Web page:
Hi @lex82. Thank you, it worked when I added the mouseout event with the same layout. But it didn't run properly on my .click function. Did I miss out something? Updated fiddle: jsfiddle.net/b0o9xhr0/3 – novice Jan 29 at 9:34
    
You forgot to replace two occurrences of '.selected-color-2' with selectedColorClass. – lex82 Jan 29 at 10:41

By containing the individual colour selection blocks in a parent element with an appropriate class name, you can write you functions to find the correct siblings:

<!-- COLOR SWATCH 1 -->
<div class="swatch-holder">
    <p>SELECTED COLOR 1: <span class="selected-color" style="background-color:#ef4060;" value="Pink">Pink</span></p> 
  <div class="color-swatch">
     <div class="color" style="background-color:#028482;" value="Aqua"></div>
     <div class="color" style="background-color:#4c0055;" value="Purple"></div>
     <div class="color active" style="background-color:#ef4060;" value="Pink"></div>         
  </div>
</div>

<!-- COLOR SWATCH 2 -->
<div class="swatch-holder">

  <p>SELECTED COLOR 2: <span class="selected-color" style="background-color:#028482;" value="Aqua">Aqua</span>
  </p> 
  <div class="color-swatch">
     <div class="color active" style="background-color:#028482;" value="Aqua"></div>
     <div class="color" style="background-color:#4c0055;" value="Purple"></div>
     <div class="color" style="background-color:#ef4060;" value="Pink"></div>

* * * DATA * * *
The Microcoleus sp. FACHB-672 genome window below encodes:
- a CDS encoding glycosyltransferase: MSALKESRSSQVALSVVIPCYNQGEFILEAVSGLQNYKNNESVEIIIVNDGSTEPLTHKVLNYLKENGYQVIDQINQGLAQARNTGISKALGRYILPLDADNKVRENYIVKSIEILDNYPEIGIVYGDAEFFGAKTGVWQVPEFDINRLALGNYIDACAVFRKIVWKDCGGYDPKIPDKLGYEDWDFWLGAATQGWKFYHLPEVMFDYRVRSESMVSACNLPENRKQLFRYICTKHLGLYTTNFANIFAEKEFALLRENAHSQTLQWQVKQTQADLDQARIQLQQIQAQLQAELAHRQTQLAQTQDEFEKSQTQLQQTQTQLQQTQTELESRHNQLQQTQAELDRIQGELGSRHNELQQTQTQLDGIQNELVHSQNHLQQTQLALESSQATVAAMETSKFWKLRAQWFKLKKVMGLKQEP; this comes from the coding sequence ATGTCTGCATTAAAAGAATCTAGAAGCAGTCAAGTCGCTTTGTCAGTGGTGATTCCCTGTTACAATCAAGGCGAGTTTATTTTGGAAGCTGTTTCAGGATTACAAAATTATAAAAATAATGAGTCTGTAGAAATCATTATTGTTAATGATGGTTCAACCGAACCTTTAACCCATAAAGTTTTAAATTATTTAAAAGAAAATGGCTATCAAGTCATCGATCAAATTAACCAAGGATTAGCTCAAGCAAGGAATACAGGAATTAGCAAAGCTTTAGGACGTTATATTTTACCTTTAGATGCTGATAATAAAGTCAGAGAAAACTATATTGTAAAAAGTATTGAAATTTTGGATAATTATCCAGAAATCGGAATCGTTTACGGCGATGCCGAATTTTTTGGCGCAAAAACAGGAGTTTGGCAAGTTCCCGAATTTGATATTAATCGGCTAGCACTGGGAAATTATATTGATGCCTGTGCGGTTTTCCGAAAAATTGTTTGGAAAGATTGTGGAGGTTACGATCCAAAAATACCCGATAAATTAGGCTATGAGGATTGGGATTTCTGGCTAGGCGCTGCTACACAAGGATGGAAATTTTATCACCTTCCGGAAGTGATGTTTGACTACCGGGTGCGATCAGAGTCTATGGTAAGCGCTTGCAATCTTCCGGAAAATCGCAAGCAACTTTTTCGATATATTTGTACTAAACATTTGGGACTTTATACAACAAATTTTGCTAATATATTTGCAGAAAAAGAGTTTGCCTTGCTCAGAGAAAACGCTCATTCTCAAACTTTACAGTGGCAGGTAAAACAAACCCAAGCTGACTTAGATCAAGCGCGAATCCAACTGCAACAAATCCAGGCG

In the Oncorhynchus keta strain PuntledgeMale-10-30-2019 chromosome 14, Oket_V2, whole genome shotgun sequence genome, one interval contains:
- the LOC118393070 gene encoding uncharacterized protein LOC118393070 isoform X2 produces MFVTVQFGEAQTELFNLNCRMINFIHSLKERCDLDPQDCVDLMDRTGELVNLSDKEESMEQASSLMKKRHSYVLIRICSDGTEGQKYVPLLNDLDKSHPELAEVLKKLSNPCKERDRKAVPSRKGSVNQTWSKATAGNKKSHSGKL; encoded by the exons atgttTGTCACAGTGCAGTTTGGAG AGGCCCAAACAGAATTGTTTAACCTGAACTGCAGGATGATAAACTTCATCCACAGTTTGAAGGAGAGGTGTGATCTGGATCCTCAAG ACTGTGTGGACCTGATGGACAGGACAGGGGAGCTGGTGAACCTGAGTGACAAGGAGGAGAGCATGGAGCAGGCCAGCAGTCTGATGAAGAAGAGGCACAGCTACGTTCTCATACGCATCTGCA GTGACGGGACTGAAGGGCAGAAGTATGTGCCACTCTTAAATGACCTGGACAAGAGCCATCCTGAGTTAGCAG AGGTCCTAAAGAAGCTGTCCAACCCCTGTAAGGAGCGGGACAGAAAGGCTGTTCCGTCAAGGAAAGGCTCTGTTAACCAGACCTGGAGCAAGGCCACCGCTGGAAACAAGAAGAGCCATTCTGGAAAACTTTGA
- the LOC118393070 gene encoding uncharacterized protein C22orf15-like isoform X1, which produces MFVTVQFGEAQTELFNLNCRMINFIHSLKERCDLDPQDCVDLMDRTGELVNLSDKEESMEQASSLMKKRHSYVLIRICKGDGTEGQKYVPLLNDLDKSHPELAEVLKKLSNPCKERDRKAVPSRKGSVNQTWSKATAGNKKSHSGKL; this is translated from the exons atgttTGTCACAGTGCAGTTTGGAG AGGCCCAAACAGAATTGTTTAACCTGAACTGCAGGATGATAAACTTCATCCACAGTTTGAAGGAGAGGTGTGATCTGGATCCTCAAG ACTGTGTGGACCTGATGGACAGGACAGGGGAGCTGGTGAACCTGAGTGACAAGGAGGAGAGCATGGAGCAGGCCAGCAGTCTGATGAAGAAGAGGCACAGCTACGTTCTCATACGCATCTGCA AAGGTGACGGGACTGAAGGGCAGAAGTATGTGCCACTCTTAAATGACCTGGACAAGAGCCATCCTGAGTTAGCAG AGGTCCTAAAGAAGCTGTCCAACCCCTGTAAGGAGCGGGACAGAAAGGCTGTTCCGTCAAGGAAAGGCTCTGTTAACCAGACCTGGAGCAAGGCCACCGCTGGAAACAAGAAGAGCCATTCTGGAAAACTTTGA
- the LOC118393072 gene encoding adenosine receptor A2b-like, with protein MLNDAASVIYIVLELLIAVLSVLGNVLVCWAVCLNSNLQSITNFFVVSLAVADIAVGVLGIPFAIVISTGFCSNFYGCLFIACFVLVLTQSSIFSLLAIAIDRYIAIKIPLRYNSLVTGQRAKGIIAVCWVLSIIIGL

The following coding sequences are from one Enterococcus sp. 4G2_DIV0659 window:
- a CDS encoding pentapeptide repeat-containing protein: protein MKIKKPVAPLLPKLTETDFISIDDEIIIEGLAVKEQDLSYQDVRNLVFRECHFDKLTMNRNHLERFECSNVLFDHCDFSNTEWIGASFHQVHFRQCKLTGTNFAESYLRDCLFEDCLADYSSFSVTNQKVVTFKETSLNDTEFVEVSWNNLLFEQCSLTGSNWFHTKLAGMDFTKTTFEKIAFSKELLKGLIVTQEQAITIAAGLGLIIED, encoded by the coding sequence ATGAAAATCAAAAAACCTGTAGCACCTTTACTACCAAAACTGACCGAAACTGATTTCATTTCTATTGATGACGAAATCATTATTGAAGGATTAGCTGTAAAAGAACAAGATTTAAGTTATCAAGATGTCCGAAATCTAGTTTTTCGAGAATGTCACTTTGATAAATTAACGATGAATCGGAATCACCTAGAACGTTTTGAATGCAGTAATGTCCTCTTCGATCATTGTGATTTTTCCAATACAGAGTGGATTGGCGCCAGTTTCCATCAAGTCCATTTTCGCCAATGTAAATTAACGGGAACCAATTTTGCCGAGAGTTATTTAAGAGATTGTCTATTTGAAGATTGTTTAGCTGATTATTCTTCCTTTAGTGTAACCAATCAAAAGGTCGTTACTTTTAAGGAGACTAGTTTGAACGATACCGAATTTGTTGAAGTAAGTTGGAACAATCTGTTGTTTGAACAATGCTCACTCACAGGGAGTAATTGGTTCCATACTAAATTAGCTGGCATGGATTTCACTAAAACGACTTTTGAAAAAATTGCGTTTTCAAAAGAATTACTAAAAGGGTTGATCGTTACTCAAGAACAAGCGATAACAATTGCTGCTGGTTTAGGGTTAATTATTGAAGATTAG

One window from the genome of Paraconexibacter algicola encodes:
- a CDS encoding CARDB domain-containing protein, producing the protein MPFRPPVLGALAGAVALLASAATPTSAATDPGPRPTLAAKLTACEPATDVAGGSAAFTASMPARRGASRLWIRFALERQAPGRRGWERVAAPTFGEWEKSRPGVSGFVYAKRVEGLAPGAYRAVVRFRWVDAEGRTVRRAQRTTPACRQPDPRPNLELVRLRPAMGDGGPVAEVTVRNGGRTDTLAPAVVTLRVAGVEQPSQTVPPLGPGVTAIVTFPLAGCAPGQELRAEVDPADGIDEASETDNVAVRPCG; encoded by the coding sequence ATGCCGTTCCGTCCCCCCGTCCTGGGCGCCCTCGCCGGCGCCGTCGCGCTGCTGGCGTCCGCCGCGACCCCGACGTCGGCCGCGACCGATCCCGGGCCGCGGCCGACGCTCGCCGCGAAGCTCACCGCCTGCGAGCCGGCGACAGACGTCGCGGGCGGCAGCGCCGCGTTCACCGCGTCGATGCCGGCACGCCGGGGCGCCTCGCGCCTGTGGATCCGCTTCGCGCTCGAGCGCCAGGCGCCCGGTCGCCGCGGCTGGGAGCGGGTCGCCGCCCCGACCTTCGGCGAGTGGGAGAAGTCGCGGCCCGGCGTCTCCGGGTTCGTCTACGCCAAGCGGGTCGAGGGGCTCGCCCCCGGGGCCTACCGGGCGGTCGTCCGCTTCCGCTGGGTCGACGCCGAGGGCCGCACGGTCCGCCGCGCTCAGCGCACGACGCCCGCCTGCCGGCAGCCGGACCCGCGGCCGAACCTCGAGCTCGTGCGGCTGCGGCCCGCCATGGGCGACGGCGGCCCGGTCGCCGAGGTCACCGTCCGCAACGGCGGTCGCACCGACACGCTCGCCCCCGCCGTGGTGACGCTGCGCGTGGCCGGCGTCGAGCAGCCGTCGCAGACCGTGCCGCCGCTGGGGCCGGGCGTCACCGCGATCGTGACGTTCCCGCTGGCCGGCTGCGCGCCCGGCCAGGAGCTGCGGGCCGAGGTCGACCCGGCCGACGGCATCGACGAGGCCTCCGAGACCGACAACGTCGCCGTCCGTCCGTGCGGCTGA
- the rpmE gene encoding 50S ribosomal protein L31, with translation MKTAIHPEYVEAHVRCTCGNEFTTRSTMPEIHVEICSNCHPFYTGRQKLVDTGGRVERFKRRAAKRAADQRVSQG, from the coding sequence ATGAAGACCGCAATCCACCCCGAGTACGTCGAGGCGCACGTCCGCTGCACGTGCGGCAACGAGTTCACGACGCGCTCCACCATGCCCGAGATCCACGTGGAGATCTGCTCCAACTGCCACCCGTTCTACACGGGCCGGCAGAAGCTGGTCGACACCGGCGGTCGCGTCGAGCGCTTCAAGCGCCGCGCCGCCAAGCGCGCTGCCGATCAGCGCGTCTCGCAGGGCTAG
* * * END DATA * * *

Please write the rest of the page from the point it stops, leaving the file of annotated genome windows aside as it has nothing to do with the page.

</div>
</div>

JS:

$(".color").mouseover(function() {
    var holder = $(this).parents('.swatch-holder');
    var selectedColor = holder.find('span.selected-color');
    var hex = $( this ).css("background-color");
    var hexVal = $( this ).attr("value");
    var styles = {
        backgroundColor : hex
    };
    //jquery methods are chainable:  
    selectedColor.css(styles).text(hexVal);

});

$(".color").mouseout(function() {
    var holder = $(this).parents('.swatch-holder');
    var selectedColor = holder.find('span.selected-color');
    var hex = holder.find('.active').css( "background-color");
    var hexVal = holder.find('.active').attr("value");
    var styles = {
      backgroundColor : hex
    };  
    selectedColor.css(styles).text(hexVal);
});


$('.color').on('click', function() {
    $(this).addClass('active').siblings().removeClass('active');
    var holder = $(this).parents('.swatch-holder');
    var selectedColor = holder.find('span.selected-color');
    var hex = $(this).css("background-color");
    var hexVal = $(this).attr("value");
    var styles = {
      backgroundColor : hex
    };  
    selectedColor.css(styles).text(hexVal);
}); 

Note there is still an amount of duplication in the 3 functions themselves, and as pointed out in another answer, you should use data- attributes rather than value on your div.color elements, but this is a start.

Fiddle: https://jsfiddle.net/mwx2pr6k/1/

Note i also edited the css a little